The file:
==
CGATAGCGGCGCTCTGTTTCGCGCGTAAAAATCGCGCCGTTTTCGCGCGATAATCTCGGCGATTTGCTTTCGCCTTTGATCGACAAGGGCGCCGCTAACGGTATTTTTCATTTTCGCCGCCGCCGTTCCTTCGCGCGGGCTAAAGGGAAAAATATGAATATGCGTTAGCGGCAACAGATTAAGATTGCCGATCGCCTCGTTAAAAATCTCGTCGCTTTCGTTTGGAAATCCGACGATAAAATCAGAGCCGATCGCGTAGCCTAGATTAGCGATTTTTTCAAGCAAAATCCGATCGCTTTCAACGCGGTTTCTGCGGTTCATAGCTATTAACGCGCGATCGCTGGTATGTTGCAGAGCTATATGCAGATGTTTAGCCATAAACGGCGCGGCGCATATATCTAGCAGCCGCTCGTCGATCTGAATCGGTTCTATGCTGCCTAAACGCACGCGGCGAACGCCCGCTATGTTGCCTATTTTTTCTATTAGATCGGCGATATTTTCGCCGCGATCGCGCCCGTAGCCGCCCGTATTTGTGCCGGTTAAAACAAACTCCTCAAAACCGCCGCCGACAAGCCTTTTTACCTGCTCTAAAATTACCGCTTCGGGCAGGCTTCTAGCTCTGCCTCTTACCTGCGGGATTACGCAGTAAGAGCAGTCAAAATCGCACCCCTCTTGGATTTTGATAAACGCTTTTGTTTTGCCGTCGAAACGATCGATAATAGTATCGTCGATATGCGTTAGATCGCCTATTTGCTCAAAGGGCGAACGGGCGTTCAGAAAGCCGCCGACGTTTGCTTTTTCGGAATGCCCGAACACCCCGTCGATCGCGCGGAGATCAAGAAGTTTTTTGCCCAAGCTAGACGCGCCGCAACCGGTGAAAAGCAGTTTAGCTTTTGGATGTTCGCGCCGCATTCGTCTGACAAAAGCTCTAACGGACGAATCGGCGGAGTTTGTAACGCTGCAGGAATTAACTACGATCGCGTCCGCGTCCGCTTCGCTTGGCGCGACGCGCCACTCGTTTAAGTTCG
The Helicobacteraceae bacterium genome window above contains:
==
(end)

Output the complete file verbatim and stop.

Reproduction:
CGATAGCGGCGCTCTGTTTCGCGCGTAAAAATCGCGCCGTTTTCGCGCGATAATCTCGGCGATTTGCTTTCGCCTTTGATCGACAAGGGCGCCGCTAACGGTATTTTTCATTTTCGCCGCCGCCGTTCCTTCGCGCGGGCTAAAGGGAAAAATATGAATATGCGTTAGCGGCAACAGATTAAGATTGCCGATCGCCTCGTTAAAAATCTCGTCGCTTTCGTTTGGAAATCCGACGATAAAATCAGAGCCGATCGCGTAGCCTAGATTAGCGATTTTTTCAAGCAAAATCCGATCGCTTTCAACGCGGTTTCTGCGGTTCATAGCTATTAACGCGCGATCGCTGGTATGTTGCAGAGCTATATGCAGATGTTTAGCCATAAACGGCGCGGCGCATATATCTAGCAGCCGCTCGTCGATCTGAATCGGTTCTATGCTGCCTAAACGCACGCGGCGAACGCCCGCTATGTTGCCTATTTTTTCTATTAGATCGGCGATATTTTCGCCGCGATCGCGCCCGTAGCCGCCCGTATTTGTGCCGGTTAAAACAAACTCCTCAAAACCGCCGCCGACAAGCCTTTTTACCTGCTCTAAAATTACCGCTTCGGGCAGGCTTCTAGCTCTGCCTCTTACCTGCGGGATTACGCAGTAAGAGCAGTCAAAATCGCACCCCTCTTGGATTTTGATAAACGCTTTTGTTTTGCCGTCGAAACGATCGATAATAGTATCGTCGATATGCGTTAGATCGCCTATTTGCTCAAAGGGCGAACGGGCGTTCAGAAAGCCGCCGACGTTTGCTTTTTCGGAATGCCCGAACACCCCGTCGATCGCGCGGAGATCAAGAAGTTTTTTGCCCAAGCTAGACGCGCCGCAACCGGTGAAAAGCAGTTTAGCTTTTGGATGTTCGCGCCGCATTCGTCTGACAAAAGCTCTAACGGACGAATCGGCGGAGTTTGTAACGCTGCAGGAATTAACTACGATCGCGTCCGCGTCCGCTTCGCTTGGCGCGACGCGCCACTCGTTTAAGTTCG
The Helicobacteraceae bacterium genome window above contains: